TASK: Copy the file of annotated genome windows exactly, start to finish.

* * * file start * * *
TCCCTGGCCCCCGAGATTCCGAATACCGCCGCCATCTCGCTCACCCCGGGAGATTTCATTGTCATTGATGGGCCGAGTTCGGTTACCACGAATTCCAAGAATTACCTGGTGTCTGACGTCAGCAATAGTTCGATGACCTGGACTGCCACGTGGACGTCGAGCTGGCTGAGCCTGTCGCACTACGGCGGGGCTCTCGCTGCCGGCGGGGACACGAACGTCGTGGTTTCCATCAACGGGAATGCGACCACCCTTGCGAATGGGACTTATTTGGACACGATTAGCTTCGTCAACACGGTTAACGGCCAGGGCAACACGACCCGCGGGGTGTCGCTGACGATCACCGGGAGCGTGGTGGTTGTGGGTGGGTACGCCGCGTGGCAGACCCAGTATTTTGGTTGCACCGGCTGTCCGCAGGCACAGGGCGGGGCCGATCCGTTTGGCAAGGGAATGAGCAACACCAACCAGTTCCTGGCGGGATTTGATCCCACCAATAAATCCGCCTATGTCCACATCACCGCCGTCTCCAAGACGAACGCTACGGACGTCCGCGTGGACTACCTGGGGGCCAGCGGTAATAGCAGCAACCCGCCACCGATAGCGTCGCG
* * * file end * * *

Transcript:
TCCCTGGCCCCCGAGATTCCGAATACCGCCGCCATCTCGCTCACCCCGGGAGATTTCATTGTCATTGATGGGCCGAGTTCGGTTACCACGAATTCCAAGAATTACCTGGTGTCTGACGTCAGCAATAGTTCGATGACCTGGACTGCCACGTGGACGTCGAGCTGGCTGAGCCTGTCGCACTACGGCGGGGCTCTCGCTGCCGGCGGGGACACGAACGTCGTGGTTTCCATCAACGGGAATGCGACCACCCTTGCGAATGGGACTTATTTGGACACGATTAGCTTCGTCAACACGGTTAACGGCCAGGGCAACACGACCCGCGGGGTGTCGCTGACGATCACCGGGAGCGTGGTGGTTGTGGGTGGGTACGCCGCGTGGCAGACCCAGTATTTTGGTTGCACCGGCTGTCCGCAGGCACAGGGCGGGGCCGATCCGTTTGGCAAGGGAATGAGCAACACCAACCAGTTCCTGGCGGGATTTGATCCCACCAATAAATCCGCCTATGTCCACATCACCGCCGTCTCCAAGACGAACGCTACGGACGTCCGCGTGGACTACCTGGGGGCCAGCGGTAATAGCAGCAACCCGCCACCGATAGCGTCGCG